5. The blades are likely made of ABS plastic rather than plywood. ABS is a very strong durable material that resists warping and discoloration from moisture or UV exposure.
  6. Light fixtures are sealed on top and designed for outdoors
  7. The mounting hardware is either water tight or designed to prevent water from entering from above.

There are 2 types of outdoor ceiling fans , those rated for DAMP locations and those rated for WET locations. There is a notable difference between the two and it is important that you choose the right type for your application. In either case, make sure the fan you purchase is UL Listed for the application you need so that you know it can be safely installed without creating a potential electrical hazard.

Here are the differences between the two types of outdoor fans:

Damp rated outdoor fans are designed to handle moisture but not direct contact with rain or running water. Therefore, a damp rated outdoor ceiling fan can be installed in a covered area such as a patio or screened in porch or other areas that are protected from rain or dripping water.

Wet rated outdoor fans are designed to handle direct exposure to rain. They can be installed in virtually any indoor or outdoor location, covered or uncovered. So you can install a wet rated outdoor ceiling fan in an open gazebo, lattice covered lanai or other similar shade structure as well as under a covered porch or patio. Because wet rated outdoor fans are pretty much water tight, you can actually clean them by hosing them off … which is a great reason to buy a wet rated fan even if all you need is a damp rated model.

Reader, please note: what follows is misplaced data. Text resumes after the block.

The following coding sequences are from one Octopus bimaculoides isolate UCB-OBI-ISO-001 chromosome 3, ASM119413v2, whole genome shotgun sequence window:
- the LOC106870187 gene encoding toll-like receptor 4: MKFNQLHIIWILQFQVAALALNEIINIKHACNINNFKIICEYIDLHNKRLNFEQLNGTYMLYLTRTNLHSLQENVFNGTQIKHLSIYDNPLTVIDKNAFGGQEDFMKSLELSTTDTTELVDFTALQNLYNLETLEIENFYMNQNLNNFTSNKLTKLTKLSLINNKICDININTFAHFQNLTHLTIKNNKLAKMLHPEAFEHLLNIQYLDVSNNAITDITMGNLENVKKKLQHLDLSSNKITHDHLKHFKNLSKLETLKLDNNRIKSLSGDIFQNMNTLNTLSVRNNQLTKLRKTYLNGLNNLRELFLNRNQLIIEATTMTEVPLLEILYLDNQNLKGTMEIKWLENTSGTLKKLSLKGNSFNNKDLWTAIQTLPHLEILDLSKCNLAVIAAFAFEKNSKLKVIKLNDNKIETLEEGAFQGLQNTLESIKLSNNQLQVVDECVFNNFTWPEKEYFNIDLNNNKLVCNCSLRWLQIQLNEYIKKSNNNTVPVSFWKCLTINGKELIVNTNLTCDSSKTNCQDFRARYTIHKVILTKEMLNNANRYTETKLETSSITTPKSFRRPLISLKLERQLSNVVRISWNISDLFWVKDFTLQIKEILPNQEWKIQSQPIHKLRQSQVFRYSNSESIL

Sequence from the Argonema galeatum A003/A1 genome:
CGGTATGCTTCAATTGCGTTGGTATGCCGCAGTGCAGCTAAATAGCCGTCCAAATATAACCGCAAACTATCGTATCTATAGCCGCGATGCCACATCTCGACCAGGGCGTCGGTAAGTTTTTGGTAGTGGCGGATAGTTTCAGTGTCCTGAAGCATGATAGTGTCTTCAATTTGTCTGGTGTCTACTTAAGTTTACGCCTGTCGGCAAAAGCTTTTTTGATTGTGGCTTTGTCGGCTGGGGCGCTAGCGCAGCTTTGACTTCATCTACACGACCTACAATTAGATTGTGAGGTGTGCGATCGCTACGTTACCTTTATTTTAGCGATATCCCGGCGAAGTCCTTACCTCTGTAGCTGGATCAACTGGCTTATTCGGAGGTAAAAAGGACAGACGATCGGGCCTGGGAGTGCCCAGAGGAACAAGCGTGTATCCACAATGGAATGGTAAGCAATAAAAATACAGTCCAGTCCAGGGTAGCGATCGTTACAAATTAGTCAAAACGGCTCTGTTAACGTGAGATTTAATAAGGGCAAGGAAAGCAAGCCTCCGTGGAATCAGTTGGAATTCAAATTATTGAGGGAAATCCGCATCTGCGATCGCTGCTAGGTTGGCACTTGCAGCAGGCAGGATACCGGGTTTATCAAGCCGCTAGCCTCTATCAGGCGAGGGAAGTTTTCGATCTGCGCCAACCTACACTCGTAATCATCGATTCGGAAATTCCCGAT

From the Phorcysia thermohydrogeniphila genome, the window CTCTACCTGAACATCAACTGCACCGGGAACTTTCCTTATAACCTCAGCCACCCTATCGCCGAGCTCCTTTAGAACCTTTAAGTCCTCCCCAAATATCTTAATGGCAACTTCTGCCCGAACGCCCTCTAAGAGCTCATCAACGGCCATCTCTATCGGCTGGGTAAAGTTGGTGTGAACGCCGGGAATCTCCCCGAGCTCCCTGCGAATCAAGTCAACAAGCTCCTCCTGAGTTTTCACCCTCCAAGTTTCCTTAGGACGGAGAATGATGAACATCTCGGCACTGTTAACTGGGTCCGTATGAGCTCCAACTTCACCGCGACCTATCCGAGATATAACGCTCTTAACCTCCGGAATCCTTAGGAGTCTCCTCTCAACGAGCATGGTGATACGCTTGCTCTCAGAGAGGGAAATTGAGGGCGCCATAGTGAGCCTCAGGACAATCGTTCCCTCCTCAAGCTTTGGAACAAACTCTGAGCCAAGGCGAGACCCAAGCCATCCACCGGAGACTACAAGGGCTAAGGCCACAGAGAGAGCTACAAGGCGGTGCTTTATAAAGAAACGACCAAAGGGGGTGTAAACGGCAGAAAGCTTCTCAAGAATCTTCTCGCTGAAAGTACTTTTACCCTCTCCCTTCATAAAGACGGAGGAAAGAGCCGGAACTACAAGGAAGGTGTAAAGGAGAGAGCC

Commonly asked questions about outdoor fans:

Can an outdoor ceiling fan be installed indoors ?

Yes, you can install an outdoor fan in your living room or any other room in your home where you want a fan. Many people will do this simply because they like the look of a particular outdoor fan. Also, outdoor fans are highly recommended for laundry rooms and bathrooms or any other room inside your home that that tends to have excessive moisture. In more humid climates, outdoor fans are a great choice for every room in the home.

I live in a very windy area and have had problems with blades breaking off … are there any outdoor fans that are made to handle high winds?